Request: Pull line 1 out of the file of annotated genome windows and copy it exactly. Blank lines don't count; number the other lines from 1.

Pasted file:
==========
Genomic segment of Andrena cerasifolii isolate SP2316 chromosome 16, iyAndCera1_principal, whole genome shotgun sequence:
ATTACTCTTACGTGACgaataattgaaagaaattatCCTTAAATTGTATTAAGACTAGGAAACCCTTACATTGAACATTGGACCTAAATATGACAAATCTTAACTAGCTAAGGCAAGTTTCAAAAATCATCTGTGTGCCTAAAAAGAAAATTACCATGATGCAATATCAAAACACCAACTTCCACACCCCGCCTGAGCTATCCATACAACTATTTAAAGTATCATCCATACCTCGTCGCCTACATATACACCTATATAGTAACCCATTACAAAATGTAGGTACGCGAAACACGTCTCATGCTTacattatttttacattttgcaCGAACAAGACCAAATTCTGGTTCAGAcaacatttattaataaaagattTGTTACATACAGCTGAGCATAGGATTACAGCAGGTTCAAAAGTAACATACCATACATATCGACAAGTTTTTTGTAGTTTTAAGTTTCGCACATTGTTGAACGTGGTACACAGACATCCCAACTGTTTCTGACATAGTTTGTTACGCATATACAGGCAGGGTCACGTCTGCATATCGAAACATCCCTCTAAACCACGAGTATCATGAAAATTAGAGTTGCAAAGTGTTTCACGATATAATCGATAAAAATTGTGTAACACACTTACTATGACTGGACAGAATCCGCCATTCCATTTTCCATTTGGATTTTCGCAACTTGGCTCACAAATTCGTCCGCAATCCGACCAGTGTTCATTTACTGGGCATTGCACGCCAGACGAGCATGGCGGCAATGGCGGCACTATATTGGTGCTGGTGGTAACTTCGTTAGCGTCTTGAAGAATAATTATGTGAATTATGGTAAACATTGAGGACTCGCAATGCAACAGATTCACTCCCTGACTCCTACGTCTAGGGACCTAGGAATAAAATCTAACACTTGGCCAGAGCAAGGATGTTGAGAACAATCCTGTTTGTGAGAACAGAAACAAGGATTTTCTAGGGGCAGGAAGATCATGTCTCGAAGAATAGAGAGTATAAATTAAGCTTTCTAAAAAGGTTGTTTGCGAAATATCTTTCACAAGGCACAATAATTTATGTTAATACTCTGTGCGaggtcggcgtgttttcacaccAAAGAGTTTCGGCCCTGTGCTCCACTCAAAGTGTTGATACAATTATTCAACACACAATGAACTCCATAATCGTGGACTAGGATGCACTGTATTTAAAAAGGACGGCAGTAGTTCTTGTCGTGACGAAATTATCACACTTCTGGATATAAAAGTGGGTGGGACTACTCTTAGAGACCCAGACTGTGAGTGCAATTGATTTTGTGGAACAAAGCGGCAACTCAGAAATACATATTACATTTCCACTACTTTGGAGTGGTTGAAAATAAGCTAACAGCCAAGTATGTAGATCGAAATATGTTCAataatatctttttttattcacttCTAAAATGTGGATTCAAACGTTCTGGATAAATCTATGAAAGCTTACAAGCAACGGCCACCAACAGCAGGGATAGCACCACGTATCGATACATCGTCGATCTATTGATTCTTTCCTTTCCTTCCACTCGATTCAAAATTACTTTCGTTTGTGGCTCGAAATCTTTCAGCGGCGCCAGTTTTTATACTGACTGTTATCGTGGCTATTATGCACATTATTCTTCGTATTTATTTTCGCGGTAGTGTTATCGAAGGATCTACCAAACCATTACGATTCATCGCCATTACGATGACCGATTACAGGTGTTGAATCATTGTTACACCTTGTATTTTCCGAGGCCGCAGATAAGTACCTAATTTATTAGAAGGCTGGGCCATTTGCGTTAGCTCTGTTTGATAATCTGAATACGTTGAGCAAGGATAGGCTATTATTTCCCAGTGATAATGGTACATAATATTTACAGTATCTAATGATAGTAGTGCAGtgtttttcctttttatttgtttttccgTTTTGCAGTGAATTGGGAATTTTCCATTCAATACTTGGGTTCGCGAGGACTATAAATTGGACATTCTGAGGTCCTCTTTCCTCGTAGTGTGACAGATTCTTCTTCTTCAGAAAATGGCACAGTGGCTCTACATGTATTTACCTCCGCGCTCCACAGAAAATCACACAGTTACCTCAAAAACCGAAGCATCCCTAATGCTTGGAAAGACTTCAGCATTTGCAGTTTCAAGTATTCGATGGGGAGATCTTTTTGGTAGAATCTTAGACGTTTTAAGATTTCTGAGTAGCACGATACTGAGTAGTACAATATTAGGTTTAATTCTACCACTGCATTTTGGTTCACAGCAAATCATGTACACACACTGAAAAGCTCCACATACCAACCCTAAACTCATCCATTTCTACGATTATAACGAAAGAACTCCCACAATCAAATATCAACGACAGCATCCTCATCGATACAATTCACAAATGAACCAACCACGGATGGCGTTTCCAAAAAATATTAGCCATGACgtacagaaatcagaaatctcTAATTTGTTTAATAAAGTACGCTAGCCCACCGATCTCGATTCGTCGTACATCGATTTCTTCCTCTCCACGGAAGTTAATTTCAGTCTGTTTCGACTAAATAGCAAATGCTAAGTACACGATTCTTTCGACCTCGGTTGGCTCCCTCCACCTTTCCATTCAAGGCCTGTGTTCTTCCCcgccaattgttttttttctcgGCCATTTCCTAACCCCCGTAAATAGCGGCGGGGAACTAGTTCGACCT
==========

Genomic segment of Andrena cerasifolii isolate SP2316 chromosome 16, iyAndCera1_principal, whole genome shotgun sequence: